Project Managers have a very structured way of conducting activities. This skill is very helpful when managing data governance projects and your intention is to add more value to the expected deliverables, keeping everything else on track.
When I was a hired by xMatters I was given a very specific mission: ISO 27001 certification by March 2019. My obvious decision was to over-complicate things and plan for, not only a certification endeavor, but create an entire portfolio for my team. The Information Assurance (IA) Portfolio became a true obsession and a way to prove we could do more in a limited time frame and with limited resources.
Just in case you don’t manage privacy and security for a living, ISO 27001 provides requirements for an information security management system (ISMS). Taking the ISO certification in consideration, my first step was to divide the IA portfolio into two separate programs: Privacy and Security. After that, working on an inventory of assets with all data I already had in hands was the natural path.
Our customers have high standards for privacy and security, and we have always tried to exceed those standards. By doing so, we provide a better SaaS experience and give our customers a sense of confidence that their assets are safe. We also add value to our products and increase our competitive advantage. To have the best possible experience, our customers also need self-service access to important privacy and security information.
This is no small feat. It requires a careful balance between industry best practices, customer demands, and our strategic goals to create the Information Assurance Portfolio.
So here are a few suggestions for success, which you will read about below:
- Centralize management of processes and methods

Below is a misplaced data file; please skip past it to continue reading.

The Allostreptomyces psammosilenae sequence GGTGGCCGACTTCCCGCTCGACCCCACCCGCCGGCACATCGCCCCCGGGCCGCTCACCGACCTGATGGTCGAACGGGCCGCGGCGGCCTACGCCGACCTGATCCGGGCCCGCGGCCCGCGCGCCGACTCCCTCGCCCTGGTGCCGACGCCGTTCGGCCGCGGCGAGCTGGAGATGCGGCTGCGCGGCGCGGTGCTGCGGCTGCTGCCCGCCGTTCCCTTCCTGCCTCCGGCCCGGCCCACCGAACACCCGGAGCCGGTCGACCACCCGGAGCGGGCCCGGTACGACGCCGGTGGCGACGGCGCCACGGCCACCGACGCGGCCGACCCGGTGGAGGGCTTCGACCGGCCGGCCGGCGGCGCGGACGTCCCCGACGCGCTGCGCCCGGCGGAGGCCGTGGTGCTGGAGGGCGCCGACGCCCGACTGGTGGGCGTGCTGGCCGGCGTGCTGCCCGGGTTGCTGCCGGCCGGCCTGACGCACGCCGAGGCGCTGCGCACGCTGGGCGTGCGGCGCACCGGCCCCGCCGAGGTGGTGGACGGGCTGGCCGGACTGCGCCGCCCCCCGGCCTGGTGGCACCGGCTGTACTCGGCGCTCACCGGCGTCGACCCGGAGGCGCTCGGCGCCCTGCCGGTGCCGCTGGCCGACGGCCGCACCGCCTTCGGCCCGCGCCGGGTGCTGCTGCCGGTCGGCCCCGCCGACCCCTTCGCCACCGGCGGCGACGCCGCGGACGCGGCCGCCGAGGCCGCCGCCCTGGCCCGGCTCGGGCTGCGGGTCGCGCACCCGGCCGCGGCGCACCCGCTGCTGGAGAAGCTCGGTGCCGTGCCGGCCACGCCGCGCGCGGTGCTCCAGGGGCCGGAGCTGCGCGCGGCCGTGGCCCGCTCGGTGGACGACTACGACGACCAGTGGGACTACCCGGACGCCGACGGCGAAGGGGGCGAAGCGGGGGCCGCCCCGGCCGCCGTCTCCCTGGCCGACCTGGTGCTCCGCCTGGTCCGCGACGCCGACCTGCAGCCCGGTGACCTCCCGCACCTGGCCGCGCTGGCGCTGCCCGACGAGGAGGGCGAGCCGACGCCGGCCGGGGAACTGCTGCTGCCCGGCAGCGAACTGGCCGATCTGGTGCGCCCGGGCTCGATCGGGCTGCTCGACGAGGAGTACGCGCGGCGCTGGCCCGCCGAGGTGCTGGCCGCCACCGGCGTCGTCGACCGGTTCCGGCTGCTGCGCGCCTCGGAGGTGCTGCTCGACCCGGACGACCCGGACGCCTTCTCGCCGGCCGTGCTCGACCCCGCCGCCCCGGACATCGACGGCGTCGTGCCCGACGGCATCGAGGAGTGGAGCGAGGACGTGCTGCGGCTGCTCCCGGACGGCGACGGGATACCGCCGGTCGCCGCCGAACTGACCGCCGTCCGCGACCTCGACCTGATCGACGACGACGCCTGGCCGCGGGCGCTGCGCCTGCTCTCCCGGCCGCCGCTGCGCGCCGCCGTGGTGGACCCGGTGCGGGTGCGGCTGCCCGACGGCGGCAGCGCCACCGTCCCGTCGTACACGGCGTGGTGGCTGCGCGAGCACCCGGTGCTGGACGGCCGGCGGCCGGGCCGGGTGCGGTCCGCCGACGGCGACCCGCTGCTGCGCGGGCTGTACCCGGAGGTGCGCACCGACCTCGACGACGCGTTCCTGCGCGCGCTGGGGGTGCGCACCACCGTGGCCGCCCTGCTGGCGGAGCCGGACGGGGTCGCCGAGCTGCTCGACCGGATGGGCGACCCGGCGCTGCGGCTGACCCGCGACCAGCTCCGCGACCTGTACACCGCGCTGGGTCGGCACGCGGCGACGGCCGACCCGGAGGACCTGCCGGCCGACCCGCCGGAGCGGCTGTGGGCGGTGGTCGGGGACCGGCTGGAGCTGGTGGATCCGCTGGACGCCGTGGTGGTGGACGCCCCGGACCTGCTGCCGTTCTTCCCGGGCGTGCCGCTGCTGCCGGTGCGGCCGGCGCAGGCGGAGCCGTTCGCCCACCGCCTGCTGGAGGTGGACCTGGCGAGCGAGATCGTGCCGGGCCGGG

- Work with a subject matter expert
- Obtain evidence of the results of your work that you can show to customers
- Provide self-service access to information
- Write a project plan and be patient
Managing many different projects that often share the same assets can get unwieldy and can lead to mistakes. So, we centralized management of processes and methods for a more controlled environment and fewer errors. This was the true Data Governance portion: acquiring a Governance, Risk, and Compliance (GRC) software, organize and connect all assets. Gaining visibility of your processes and controls over the assets helped me and my team becoming more efficient.
Our Security Program is composed of different projects with the following deliverables:
- ISO 27001:2013 certification
- Semi-annual third party audits for Security Controls
- SOC 2 Type 2 external verification program based on two principles: Security and Availability
- Maintenance of EU-U.S. Privacy Shield Framework and the Swiss-U.S. Privacy for HR data and client data
The main objective of our Privacy Program is to demonstrate compliance (assurance) with the most relevant privacy regulations. I hired a third-party subject matter expert (non bias) to create a comprehensive privacy framework and conduct an eight-week in-depth audit of our documents, tools, website, and systems. The scope of this audit is in compliance with:
- General Data Protection Regulation – Europe (GDPR)
- Personal Information Protection and Electronic Documents Act – Canada (Pipeda)
- Australia Privacy Principles – Australia (APPs)
- California Consumer Privacy Act – California, USA (CCPA)
The idea is to create new verification projects every year and include the regulations that were already formally audited as part of our operations, when maintaining compliance will be in scope. We can optimize the use of the resources and deliver multiple results at the same time.
When privacy verification is concluded, we will be provided an attestation letter given by an independent Privacy Manager and organized information in the format of a Privacy Code of Conduct and Artifacts that maps our compliance to each specific law. This is beyond any requirements, and it gives our customers a sense of confidence.
As a project manager, the main goal to keep all deliverables under control, planning effectively, choosing the appropriate tools and techniques to monitor the projects and, more importantly, communicating the milestones to keep asset owners and external stakeholders engaged.